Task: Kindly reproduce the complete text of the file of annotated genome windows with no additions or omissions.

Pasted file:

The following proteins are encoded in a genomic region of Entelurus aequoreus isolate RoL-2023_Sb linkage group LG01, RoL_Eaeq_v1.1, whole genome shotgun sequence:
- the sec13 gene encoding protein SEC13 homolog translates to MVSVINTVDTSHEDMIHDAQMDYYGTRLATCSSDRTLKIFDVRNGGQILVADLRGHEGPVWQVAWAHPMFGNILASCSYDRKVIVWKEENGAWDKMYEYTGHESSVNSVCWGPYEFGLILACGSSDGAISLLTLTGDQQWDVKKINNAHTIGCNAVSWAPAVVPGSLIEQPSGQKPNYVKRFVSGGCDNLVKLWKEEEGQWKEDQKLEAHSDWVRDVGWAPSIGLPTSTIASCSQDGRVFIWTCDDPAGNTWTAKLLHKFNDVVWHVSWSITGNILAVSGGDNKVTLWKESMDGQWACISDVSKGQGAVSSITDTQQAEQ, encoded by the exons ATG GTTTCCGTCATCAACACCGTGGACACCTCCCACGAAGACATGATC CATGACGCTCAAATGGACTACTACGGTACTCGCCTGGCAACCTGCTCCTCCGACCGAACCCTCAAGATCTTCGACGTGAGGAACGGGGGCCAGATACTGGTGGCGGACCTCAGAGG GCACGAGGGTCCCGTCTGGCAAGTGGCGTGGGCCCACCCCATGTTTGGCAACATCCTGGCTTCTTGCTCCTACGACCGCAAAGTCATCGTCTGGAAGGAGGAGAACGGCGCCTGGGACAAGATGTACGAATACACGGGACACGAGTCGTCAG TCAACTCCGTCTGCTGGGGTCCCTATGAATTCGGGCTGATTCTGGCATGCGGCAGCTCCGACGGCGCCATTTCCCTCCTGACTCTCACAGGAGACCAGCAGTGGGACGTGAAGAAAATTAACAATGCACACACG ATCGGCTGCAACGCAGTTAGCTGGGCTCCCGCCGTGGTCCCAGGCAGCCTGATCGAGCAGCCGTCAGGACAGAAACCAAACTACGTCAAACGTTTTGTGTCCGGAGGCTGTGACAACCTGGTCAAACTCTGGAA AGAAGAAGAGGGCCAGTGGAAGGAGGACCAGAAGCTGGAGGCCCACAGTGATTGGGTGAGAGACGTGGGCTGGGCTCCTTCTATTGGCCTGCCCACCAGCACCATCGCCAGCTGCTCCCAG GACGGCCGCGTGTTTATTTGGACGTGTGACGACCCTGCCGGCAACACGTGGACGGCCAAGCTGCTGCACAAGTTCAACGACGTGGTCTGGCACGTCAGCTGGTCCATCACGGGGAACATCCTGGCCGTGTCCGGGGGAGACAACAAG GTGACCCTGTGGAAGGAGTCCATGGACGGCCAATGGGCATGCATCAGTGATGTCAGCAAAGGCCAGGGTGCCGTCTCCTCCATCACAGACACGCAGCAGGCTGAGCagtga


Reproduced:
The following proteins are encoded in a genomic region of Entelurus aequoreus isolate RoL-2023_Sb linkage group LG01, RoL_Eaeq_v1.1, whole genome shotgun sequence:
- the sec13 gene encoding protein SEC13 homolog translates to MVSVINTVDTSHEDMIHDAQMDYYGTRLATCSSDRTLKIFDVRNGGQILVADLRGHEGPVWQVAWAHPMFGNILASCSYDRKVIVWKEENGAWDKMYEYTGHESSVNSVCWGPYEFGLILACGSSDGAISLLTLTGDQQWDVKKINNAHTIGCNAVSWAPAVVPGSLIEQPSGQKPNYVKRFVSGGCDNLVKLWKEEEGQWKEDQKLEAHSDWVRDVGWAPSIGLPTSTIASCSQDGRVFIWTCDDPAGNTWTAKLLHKFNDVVWHVSWSITGNILAVSGGDNKVTLWKESMDGQWACISDVSKGQGAVSSITDTQQAEQ, encoded by the exons ATG GTTTCCGTCATCAACACCGTGGACACCTCCCACGAAGACATGATC CATGACGCTCAAATGGACTACTACGGTACTCGCCTGGCAACCTGCTCCTCCGACCGAACCCTCAAGATCTTCGACGTGAGGAACGGGGGCCAGATACTGGTGGCGGACCTCAGAGG GCACGAGGGTCCCGTCTGGCAAGTGGCGTGGGCCCACCCCATGTTTGGCAACATCCTGGCTTCTTGCTCCTACGACCGCAAAGTCATCGTCTGGAAGGAGGAGAACGGCGCCTGGGACAAGATGTACGAATACACGGGACACGAGTCGTCAG TCAACTCCGTCTGCTGGGGTCCCTATGAATTCGGGCTGATTCTGGCATGCGGCAGCTCCGACGGCGCCATTTCCCTCCTGACTCTCACAGGAGACCAGCAGTGGGACGTGAAGAAAATTAACAATGCACACACG ATCGGCTGCAACGCAGTTAGCTGGGCTCCCGCCGTGGTCCCAGGCAGCCTGATCGAGCAGCCGTCAGGACAGAAACCAAACTACGTCAAACGTTTTGTGTCCGGAGGCTGTGACAACCTGGTCAAACTCTGGAA AGAAGAAGAGGGCCAGTGGAAGGAGGACCAGAAGCTGGAGGCCCACAGTGATTGGGTGAGAGACGTGGGCTGGGCTCCTTCTATTGGCCTGCCCACCAGCACCATCGCCAGCTGCTCCCAG GACGGCCGCGTGTTTATTTGGACGTGTGACGACCCTGCCGGCAACACGTGGACGGCCAAGCTGCTGCACAAGTTCAACGACGTGGTCTGGCACGTCAGCTGGTCCATCACGGGGAACATCCTGGCCGTGTCCGGGGGAGACAACAAG GTGACCCTGTGGAAGGAGTCCATGGACGGCCAATGGGCATGCATCAGTGATGTCAGCAAAGGCCAGGGTGCCGTCTCCTCCATCACAGACACGCAGCAGGCTGAGCagtga